.

 

Talking With Mom

Funerals, free meals, and nagging.

“I've been cleaning all day. I've been to 4 funerals.”

“Who?”

She listed the four: three in their 80s and 90s, one in her late 50s who just dropped dead.

“At least you get a free meal,” I said.

“No, I just go to the viewings. How's your eating?”

“Shitful.”

“Really shitful?”

“No, but not great. I just eat crap. Not a lot of crap, but crap. I weight 8,000 pounds.”

“You need to do something about that.”

“I know I do.”

“I mean, Jesus.”

Trust me, I am fully aware.

“I mean, how long are you going to let this go? I'd rather see you healthy than anything else, you know. I mean, to hell with the writing career.”

“It's not writing that makes me fat. It's snacks.”

“I didn't mean to make you upset.”

“It's okay.”

“I'm just tired of cleaning.”

“It's fine.”

“No, don't get upset.”

“I'm not upset.”

“You're upset.”

“I'm fine.”

“You get upset.”

“Oh, God.”

“Let's talk about something else. ”

“Yes.”

“It's a lot of funerals.”

“Sounds that way.”

“I hope I'm not the next to go.”

“Well, I'd send flowers.”

“I like baby's breath.”

“How about delphiniums? They look nice on a coffin. Or maybe some lichen.”

“Remember, I'm giving my body to science.”

“I thought you already had.”

“Of course on the one side it's the heart, on the other it's the brain that goes.”

“Please. On Dad's side it's cancer, so I hit the genetic trifecta with you. I'm going to come down with Alzheimer's, then die of a tumor on my heart. Thanks.”

“I wouldn't be surprised if I was next.”

“I would. The worst pains in the ass are always last to go. It's the mothers that everyone says, 'she was always so nice and gentle' who die first. Your kind of mother, they last forever.”

“So you think that it's nagging you keeps me alive?”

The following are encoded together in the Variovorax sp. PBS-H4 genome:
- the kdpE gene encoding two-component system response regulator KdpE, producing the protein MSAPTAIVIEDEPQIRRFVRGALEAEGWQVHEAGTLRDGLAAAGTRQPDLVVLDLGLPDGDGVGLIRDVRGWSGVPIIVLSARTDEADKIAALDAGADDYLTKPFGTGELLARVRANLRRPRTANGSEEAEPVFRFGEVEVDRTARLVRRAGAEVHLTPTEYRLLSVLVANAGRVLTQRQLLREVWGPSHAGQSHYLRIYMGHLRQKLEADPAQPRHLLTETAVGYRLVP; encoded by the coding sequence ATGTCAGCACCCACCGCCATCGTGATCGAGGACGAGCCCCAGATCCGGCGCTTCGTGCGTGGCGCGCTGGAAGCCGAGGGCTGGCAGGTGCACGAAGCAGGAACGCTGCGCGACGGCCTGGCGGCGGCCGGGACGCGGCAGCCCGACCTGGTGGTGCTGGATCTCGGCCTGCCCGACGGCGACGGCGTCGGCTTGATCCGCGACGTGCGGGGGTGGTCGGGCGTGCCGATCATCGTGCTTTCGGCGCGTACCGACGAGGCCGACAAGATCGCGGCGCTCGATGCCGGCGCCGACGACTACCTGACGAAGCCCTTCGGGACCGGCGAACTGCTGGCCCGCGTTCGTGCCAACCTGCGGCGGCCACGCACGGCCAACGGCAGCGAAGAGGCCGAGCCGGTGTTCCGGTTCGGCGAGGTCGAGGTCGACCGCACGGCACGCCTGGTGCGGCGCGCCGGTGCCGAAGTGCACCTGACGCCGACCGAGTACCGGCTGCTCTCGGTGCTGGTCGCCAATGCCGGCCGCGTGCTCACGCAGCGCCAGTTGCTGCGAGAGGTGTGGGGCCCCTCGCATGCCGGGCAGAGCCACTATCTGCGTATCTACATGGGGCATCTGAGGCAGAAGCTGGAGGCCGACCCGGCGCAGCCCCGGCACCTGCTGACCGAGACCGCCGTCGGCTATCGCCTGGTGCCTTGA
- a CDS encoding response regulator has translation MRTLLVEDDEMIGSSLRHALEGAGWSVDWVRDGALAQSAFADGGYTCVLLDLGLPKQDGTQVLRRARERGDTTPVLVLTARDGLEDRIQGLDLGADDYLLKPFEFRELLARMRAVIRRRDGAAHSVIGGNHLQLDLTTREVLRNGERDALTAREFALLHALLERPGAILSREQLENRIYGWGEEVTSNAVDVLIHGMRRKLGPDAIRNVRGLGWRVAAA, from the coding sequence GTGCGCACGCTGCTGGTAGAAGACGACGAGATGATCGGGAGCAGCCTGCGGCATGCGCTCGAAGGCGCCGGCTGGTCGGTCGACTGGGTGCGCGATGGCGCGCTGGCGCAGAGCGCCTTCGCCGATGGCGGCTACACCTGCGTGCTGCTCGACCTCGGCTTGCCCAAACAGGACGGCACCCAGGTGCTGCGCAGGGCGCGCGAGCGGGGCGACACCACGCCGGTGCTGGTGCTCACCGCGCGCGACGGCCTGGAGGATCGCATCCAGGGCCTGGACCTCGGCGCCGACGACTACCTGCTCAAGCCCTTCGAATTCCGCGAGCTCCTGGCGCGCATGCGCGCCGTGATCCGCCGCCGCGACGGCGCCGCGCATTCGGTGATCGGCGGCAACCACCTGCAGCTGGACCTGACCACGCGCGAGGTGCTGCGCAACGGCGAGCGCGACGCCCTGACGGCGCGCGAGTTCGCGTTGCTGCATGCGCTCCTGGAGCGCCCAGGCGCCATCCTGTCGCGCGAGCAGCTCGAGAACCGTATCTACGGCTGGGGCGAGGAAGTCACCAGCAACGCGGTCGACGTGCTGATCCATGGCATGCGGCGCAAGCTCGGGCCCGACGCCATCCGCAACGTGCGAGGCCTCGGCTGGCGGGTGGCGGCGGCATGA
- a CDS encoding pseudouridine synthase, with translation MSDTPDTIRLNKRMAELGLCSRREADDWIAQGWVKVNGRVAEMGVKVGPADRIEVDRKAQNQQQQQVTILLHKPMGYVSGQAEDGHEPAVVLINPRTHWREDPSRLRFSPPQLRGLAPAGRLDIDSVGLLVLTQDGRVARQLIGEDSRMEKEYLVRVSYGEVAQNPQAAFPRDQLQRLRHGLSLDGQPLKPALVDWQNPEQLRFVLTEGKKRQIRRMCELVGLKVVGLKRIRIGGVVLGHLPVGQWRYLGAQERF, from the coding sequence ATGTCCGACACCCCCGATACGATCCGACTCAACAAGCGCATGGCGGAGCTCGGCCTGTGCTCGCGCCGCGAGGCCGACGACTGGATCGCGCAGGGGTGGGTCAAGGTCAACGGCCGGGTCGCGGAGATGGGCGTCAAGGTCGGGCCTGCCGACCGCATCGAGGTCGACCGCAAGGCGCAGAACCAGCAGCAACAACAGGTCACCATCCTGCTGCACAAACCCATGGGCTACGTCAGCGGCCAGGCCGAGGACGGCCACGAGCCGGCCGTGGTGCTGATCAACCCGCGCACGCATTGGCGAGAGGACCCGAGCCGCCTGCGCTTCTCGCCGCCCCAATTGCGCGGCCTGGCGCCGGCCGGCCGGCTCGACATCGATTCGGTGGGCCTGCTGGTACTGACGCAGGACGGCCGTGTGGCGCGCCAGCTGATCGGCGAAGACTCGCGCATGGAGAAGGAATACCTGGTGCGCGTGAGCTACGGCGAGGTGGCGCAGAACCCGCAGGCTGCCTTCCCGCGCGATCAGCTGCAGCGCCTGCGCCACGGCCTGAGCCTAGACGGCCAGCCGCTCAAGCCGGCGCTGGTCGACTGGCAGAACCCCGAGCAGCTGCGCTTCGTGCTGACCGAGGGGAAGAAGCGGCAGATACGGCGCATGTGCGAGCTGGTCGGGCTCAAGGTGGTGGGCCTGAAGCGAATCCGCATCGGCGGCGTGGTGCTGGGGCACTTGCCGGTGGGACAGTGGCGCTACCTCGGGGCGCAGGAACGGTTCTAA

“The ones that make it into their 80s are the ones that drive you absolutely insane.”

“Well, good. I'd better not stop being a pain in your ass, then.”

“I think we'd all be really worried.”

“I have to go pick up Ella from the hairdressers.”

“How's she doing?”

Ella is a young woman, 20 years old, who is living with my mother after coming out of foster care; my mother helped her get through high school, and now has put her up in the spare room and found her work at a salon; she is “trying to bring her up to the middle class.”

A month ago, I traveled to PA to visit, and learned then that Ella had moved into the guest room. This meant that I was going to be sleeping on the floor of my mother's room, by her bed: a situation that, given the choice, I would only barely prefer to having my lips sewn shut with rough twine. After rising from the floor sore-necked (being brought out of sleep shouting “get away” when my mother brushed my forehead and murmured “wake up, my darling”), and eating the requisite eggs and toast, my mother said: “Talk to her, Paul, because I'm sure she needs to complain about me.” Ella did need to complain. Love and kindness are baffling things.

“I think she's making slow progress,” said Mom. “Slow.”

“But progress.”

“Yes. She's out there waiting for me to pick her up. I should go.”

“Tell her I say hello. And Gram.” My mother lives right above my ailing grandmother.

“You know, you're terrific. I love you.”

“All right,” I said. ”Goodnight.”


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About the author: I've been running this website from 1997. For a living I write stories and essays, program computers, edit things, and help people launch online publications. (LinkedIn). I wrote a novel. I was an editor at Harper's Magazine for five years; then I was a Contributing Editor; now I am a free agent. I was also on NPR's All Things Considered for a while. I still write for The Morning News, and some other places.

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